Not all investors keep track of their portfolios the same way. Some make regular changes and “rebalance” the portfolio their way to ensure it’s in line with their investment goals. Others, the more buy-and-forget type of investors, check their investment occasionally or when they hear compelling news about the companies they have invested in.
You may think that one type is characteristically better than the other, but ironically, it’s not. Even though it’s a good idea to keep a regular check on your investment, frequent evaluation sometimes triggers hasty decisions, like selling a company that’s just going through a rough phase, while its long-term prospects are still the same. So even if you are in the habit of frequently checking on your investments, always keep the long-term prospects in mind.
For dividend investments, investors are more interested in financials and quarterly earnings than the stock’s movement. But one bad quarter is not a trend in the making, and conversely, one exceptional quarter is not a signal to buy more.
Enbridge’s powerful quarter
Enbridge (TSX:ENB)(NYSE:ENB), the energy giant of Canada and one of the energy transportation giants in North America, finished 2021 on a solid note, considering its year-end earnings. The GAAP earnings were $5.8 billion for the year, almost double that of 2020 ($3 billion) and an improvement over the last “normal” year, i.e., 2019, when the GAAP earnings were about $5.32 billion.
Several other financials saw decent growth. The bulk of the revenue came from the mainline system (crude oil transportation). The gas transportation revenue actually dropped from 2020, but only by a small margin. Renewable power generation revenue increased slightly, but it still makes up a tiny portion of the total income.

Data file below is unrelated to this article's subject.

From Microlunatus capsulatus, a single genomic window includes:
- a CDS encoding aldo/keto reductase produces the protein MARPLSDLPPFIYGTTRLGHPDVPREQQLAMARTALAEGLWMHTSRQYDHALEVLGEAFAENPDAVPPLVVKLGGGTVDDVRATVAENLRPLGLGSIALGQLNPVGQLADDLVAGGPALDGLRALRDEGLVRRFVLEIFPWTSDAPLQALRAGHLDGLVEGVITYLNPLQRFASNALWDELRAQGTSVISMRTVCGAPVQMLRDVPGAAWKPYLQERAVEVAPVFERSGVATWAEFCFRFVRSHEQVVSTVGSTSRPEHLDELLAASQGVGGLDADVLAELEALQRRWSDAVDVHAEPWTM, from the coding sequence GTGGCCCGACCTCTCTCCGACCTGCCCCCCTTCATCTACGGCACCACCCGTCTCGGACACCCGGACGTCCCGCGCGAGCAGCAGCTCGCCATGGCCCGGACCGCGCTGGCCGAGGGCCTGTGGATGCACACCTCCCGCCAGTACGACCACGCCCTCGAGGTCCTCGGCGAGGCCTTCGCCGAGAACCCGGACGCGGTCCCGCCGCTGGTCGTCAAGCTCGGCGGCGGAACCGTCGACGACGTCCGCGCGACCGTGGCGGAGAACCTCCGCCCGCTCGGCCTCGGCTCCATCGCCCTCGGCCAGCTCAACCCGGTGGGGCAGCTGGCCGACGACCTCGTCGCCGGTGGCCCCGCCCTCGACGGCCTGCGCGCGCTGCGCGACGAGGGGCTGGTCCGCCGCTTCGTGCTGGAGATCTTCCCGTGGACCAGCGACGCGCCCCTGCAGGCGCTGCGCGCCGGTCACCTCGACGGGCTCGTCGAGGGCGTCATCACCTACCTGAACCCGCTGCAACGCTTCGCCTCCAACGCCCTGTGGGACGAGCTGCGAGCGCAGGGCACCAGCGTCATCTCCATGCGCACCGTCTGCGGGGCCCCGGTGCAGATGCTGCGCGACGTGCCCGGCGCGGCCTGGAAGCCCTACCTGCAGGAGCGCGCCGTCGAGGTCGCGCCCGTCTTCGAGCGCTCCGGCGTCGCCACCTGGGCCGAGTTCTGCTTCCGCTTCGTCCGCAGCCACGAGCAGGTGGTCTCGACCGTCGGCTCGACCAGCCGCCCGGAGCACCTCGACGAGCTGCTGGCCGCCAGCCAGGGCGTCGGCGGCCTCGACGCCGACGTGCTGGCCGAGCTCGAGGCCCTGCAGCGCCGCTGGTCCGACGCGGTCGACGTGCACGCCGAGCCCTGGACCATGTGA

All in all, the financials are promising, and Enbridge investors, most of whom are likely in it for the dividends, can rest easy knowing that their income is backed by strong financials.
The dividend hike
The company raised its payouts for 2022 by 3%. It’s the same $0.25 raise that the 2021 dividends got compared to the 2020 payouts, and the company actually spelled out the rationale behind it. A conservative raise is more likely to attract investors than substantial and sometimes financially “daring” dividend raises.
A 3% raise may not be enough to outpace inflation nowadays, but when the economy settles down, it might just be enough. Its strong 6.5% yield is enough to attract investors, especially now that the payout ratio is significantly more stable than it was in 2020. The current valuation is also quite attractive.
When it comes to dividend stocks like Enbridge, keeping an eye on quarterly reports is a good idea. Still, it’s essential to understand the difference between one excellent or poor quarter and a financial trend. However, you should be more careful with smaller dividend payers since danger signs for giants like Enbridge will be pretty apparent, and you won’t have to dig through the fine print to find them.